Depression, anxiety and eating disorders have been found to be associated with the predominant underdiagnosed disease.
Courtesy of Dora Caller
Endometriosis is a disease that affects approximately 10 percent of women worldwide, according to the World Health Organization.
Symptoms of endometriosis – a Illness Where tissue similar to the endometrium grows outside the uterus – it goes beyond gynecology and affects the entire body and mind. Researchers in the Department of Psychiatry at Yale University School of Medicine investigated mental illnesses as possible comorbidities of endometriosis, and found that the disease has epidemiological and genetic associations with depression, anxiety, and eating disorders.
Despite the prominence of endometriosis and its often well-known symptoms such as chronic menstrual pain and digestive problems, the disease is not widely diagnosed. Dora Koller, a postdoctoral fellow in the Department of Psychiatry and first author of the study, explained that this is due to ignoring women’s concerns and the broader societal stigma surrounding menstruation.
“It [the underdiagnosis of endometriosis] “Because of medical misogyny,” Kohler said. “Women aren’t taken seriously, you know something is wrong with your body – you know it’s not normal how you feel, but nobody takes it seriously. Not society, or medical professionals. In my opinion, it’s not that hard.” Very thoughtful about someone having endometriosis when they have all the symptoms.”
Most often, the disease is diagnosed after women decide they want to become pregnant, Koehler said, since infertility is another prominent symptom of endometriosis. Koller explained that this has historical roots, as for a long time a woman’s job in society was seen as merely reproduction, and so people only start to care when that job breaks down.
Koller and Gita Pathak, a postdoctoral fellow in the Department of Psychiatry and second author on the study, explain that the underdiagnosis of endometriosis is exacerbated by the limited discussion of periods. This limited discussion makes defining “normal” when it comes to menstrual pain difficult. Koller explained that women may think it’s normal to not be able to stand for two days because of the debilitating pain.
“It’s often misclassified as period pain for most women, like it’s a common thing you have to put up with during your periods,” said Pathak. “But then someone has to tell you that it’s not normal, to go to the doctor and not just brush it off as a woman’s thing, something you have to put up with.”
This study is the first to consider both epidemiological and genetic data in an analysis of the mental health comorbidities of endometriosis, and the first to identify eating disorders as one of these comorbidities. The study began by investigating the phenotypic associations between endometriosis and depression, anxiety, and eating disorders.
When looking at data from the UK Biobank on 270,000 women, the study found that this association was very high, outweighing the comorbid mental illness that comes with chronic pain from any illness.
“Our findings highlight that the association of endometriosis with depression, anxiety, and eating disorders is independent of chronic pain,” Renato Pullimante, assistant professor of psychiatry at the College of Medicine and senior author of the study, wrote to the news. “This is a very important finding, as it suggests that the mechanisms responsible for comorbidities are more complex than previously expected.”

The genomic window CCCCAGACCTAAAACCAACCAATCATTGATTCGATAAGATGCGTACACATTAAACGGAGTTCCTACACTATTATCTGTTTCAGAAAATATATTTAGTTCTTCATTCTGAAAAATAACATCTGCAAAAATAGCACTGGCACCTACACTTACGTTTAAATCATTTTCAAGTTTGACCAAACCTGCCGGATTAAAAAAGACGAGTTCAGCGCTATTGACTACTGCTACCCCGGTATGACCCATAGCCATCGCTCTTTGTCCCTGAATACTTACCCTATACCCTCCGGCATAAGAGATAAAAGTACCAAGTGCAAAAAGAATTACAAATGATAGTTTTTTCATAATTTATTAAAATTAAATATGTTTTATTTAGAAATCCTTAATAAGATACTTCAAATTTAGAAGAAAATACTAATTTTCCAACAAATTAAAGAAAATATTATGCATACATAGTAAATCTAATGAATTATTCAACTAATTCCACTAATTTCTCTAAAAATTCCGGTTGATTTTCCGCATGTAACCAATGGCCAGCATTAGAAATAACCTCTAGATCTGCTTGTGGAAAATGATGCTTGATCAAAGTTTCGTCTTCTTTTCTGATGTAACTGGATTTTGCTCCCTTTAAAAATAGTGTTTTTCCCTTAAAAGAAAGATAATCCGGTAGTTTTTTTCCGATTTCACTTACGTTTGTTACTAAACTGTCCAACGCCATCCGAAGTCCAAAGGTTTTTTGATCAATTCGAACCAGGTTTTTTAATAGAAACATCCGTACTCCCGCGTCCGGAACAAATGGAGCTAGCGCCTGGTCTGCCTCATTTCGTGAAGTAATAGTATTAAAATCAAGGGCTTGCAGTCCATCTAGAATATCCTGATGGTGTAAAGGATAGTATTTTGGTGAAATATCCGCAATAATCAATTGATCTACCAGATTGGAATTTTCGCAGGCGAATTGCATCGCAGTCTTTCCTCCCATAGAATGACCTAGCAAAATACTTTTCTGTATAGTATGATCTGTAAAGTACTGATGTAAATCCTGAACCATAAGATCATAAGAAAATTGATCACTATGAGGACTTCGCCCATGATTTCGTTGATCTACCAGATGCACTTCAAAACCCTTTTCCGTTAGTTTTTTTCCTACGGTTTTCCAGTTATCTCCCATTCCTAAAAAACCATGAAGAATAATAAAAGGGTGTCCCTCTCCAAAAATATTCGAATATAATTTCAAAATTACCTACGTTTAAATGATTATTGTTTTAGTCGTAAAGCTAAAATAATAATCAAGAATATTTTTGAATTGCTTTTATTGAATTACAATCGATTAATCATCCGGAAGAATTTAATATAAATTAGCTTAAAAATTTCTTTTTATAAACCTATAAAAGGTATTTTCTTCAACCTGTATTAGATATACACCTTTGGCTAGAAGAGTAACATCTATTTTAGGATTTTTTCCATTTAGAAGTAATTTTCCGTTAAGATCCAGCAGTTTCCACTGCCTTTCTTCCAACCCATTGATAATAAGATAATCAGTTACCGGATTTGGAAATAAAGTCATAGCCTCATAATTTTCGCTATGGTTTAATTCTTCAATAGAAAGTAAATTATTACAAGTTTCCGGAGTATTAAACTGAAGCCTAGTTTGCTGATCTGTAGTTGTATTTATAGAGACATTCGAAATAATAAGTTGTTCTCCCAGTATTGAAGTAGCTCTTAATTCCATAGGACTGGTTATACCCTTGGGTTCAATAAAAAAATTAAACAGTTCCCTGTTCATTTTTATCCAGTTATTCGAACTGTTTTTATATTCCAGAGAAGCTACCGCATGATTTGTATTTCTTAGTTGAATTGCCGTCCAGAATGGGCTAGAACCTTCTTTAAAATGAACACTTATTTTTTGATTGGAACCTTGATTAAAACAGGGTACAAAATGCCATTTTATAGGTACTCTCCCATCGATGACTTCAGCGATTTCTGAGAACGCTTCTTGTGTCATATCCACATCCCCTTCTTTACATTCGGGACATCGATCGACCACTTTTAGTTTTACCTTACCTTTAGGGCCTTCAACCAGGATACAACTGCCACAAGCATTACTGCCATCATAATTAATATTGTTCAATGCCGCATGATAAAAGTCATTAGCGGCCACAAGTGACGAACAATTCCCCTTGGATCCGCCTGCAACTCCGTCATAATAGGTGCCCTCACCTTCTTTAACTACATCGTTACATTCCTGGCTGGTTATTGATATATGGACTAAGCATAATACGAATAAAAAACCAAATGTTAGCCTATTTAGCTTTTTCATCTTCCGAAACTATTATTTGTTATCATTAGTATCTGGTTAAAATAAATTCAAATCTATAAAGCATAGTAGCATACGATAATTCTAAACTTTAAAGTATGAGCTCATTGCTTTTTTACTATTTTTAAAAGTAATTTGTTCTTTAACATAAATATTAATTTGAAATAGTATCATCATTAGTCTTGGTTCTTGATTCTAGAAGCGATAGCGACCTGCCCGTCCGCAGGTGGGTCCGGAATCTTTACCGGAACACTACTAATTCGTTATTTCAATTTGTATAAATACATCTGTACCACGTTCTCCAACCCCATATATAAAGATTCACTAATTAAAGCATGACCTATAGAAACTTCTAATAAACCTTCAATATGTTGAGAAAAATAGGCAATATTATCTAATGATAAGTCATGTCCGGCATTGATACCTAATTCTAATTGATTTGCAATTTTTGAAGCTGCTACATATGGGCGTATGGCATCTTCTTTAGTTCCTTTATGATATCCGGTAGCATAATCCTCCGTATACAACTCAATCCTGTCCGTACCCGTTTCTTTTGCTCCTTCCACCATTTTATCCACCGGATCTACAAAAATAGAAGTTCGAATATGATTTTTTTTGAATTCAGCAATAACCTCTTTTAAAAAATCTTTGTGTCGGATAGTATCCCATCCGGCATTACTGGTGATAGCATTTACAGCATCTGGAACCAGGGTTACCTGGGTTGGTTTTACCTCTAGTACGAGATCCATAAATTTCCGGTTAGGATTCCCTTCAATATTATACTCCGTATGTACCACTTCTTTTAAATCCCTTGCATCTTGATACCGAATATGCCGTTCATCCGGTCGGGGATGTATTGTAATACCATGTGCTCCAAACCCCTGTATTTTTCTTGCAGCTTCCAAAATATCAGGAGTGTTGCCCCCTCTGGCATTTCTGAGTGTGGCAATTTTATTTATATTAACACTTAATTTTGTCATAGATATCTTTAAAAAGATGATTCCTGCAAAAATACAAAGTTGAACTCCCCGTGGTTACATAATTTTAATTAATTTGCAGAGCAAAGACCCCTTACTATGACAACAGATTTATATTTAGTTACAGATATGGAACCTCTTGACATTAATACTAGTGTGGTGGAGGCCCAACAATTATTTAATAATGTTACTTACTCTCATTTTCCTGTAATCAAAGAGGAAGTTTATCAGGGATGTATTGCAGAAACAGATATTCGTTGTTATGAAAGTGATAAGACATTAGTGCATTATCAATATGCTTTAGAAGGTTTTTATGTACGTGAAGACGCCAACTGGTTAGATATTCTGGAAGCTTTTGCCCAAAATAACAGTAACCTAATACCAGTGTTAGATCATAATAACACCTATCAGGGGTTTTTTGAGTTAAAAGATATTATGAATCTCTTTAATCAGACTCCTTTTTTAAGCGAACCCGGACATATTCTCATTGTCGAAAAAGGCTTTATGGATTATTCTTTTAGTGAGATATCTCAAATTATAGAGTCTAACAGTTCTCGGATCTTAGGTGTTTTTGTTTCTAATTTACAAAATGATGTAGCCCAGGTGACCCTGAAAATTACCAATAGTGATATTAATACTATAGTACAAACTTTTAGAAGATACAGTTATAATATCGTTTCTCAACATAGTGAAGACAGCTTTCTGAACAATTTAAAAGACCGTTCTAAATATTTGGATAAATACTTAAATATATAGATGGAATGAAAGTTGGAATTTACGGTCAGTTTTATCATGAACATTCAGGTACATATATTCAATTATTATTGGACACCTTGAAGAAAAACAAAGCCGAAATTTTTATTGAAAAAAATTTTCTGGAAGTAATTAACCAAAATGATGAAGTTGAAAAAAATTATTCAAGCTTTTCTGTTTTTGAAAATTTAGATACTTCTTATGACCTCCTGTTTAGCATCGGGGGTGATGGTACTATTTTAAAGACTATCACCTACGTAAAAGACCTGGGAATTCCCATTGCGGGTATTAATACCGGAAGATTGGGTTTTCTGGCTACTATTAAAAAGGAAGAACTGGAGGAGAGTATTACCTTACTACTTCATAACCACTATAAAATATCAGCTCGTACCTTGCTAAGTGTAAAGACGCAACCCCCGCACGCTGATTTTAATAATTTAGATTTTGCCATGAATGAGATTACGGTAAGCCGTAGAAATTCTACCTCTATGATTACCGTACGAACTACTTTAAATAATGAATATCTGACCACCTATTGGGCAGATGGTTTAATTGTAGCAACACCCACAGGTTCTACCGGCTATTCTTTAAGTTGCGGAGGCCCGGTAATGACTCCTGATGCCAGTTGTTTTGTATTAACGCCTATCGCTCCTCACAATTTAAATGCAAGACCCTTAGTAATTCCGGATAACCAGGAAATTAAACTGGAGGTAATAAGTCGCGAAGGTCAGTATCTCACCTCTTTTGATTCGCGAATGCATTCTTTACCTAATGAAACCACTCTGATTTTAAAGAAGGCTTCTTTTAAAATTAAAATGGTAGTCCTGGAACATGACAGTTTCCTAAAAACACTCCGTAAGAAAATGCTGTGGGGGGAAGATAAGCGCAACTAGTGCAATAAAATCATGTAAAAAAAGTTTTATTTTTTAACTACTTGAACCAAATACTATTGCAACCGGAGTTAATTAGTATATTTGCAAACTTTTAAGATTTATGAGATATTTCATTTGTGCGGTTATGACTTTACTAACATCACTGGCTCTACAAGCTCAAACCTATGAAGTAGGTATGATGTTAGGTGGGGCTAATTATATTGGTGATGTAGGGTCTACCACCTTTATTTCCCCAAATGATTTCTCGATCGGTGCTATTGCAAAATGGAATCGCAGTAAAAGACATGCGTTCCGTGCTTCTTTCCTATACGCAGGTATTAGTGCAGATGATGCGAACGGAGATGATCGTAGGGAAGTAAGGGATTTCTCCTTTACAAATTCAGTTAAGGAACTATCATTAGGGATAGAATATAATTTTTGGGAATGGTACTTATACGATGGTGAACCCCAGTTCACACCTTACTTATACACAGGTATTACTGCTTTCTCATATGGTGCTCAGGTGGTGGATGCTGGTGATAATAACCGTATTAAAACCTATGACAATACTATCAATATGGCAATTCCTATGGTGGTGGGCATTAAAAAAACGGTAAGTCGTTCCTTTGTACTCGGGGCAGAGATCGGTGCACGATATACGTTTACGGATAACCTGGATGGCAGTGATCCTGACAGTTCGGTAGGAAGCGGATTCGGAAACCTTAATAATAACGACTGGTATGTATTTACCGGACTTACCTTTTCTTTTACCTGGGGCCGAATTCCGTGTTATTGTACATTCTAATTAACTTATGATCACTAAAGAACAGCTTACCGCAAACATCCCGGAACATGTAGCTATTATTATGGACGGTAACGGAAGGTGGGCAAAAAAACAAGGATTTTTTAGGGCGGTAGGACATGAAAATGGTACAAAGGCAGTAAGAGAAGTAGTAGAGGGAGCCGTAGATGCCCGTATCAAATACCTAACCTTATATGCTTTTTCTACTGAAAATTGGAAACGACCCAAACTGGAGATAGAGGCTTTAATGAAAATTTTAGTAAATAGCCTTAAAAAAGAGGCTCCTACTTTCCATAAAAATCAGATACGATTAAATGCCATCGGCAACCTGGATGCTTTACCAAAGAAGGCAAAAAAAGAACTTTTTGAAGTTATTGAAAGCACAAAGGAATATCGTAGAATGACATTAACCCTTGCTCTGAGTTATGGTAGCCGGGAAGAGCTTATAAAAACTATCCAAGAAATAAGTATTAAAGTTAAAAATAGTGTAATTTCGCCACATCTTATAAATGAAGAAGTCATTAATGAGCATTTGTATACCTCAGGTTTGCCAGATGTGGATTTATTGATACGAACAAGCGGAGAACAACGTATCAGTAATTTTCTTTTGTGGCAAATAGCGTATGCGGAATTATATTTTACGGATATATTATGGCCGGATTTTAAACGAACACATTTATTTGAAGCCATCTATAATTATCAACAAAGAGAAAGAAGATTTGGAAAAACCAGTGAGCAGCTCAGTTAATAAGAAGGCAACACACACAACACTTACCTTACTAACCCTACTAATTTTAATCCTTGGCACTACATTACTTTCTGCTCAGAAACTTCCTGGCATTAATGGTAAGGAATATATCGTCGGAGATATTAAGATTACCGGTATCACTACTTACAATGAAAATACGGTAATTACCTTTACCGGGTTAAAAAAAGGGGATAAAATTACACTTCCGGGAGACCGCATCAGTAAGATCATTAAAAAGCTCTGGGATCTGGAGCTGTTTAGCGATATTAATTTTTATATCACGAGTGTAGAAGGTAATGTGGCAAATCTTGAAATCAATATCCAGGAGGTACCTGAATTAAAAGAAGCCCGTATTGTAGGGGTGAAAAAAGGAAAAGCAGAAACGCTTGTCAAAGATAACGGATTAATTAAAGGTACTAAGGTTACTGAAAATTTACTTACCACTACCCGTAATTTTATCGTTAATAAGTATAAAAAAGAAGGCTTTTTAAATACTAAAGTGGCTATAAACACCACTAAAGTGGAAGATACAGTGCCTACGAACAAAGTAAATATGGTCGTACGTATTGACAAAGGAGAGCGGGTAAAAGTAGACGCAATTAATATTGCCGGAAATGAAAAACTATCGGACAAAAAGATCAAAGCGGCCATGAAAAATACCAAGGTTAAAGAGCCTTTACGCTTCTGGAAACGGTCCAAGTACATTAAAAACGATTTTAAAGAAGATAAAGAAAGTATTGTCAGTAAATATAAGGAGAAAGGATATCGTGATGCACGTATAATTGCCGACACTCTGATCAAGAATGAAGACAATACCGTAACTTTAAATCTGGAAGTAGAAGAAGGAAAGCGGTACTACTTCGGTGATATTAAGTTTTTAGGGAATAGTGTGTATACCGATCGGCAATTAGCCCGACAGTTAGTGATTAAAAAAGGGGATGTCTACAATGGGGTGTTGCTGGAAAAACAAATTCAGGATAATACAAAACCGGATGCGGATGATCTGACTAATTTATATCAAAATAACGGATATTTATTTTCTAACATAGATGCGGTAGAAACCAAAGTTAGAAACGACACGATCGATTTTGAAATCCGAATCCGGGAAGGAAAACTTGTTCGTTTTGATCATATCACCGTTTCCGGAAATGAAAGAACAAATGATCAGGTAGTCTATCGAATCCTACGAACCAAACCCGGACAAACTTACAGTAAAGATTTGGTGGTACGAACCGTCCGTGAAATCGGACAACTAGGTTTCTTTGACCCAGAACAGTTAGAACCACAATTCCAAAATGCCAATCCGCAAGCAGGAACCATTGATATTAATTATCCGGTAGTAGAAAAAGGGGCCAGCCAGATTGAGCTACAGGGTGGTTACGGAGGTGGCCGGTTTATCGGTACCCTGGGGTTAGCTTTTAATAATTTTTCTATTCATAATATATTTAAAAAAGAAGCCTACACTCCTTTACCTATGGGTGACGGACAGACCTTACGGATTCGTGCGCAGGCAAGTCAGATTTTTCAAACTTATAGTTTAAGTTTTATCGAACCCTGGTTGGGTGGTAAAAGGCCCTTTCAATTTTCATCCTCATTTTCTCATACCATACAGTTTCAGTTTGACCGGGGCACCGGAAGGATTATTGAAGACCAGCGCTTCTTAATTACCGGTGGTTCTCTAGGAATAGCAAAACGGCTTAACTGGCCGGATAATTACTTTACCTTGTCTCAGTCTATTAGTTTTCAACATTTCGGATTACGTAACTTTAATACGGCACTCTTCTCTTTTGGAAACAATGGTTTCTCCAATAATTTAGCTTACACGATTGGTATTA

To verify this finding, the researchers conducted a genome-wide association study and found high genetic associations between depression, anxiety, and eating disorders with endometriosis. Using multi-way analysis to find genes common to depression and endometriosis, the researchers also identified a gene, DGKB, that is highly expressed in female reproductive tissues as well as many different brain regions.
Furthermore, based on this genetic analysis, Koehler and her colleagues found that depression and anxiety are actually triggers of endometriosis, rather than the other way around, which was previously expected. Polimante explained that identifying genetic associations also indicates pathogenesis of co-morbidity.
This work was personal to Koller, as she had endometriosis and wanted to apply her training in psychiatry to investigating the disease.
“For me, it was a personal trigger,” Kohler said. “I have endometriosis and it hasn’t been diagnosed for fifteen years… We do research on mental disorders in general, Gita and I, and I really wanted to know if there was anything between endometriosis and psychiatry.”
Koller hopes that general practitioners and gynecologists will use this study to better understand the endometrial system.
When treating patients with endometriosis, Bulimante emphasized, mental health should be considered.
“Unfortunately, although endometriosis is a common disorder with a significant impact on women’s health, it is still very much under investigation,” Polimante wrote to The News. Accordingly, we need more attention from scientists and funding agencies to support research that can untangle the complexity of endometriosis and lead to more effective treatments.
Based on their findings on genetic associations, Koller discussed the potential of precision medicine, one that is tailored to individual patients. Genetic analysis can be used as a tool to predict the likelihood of developing psychiatric comorbidity in individuals with endometriosis.
The Department of Psychiatry at Yale University School of Medicine was established in 1930.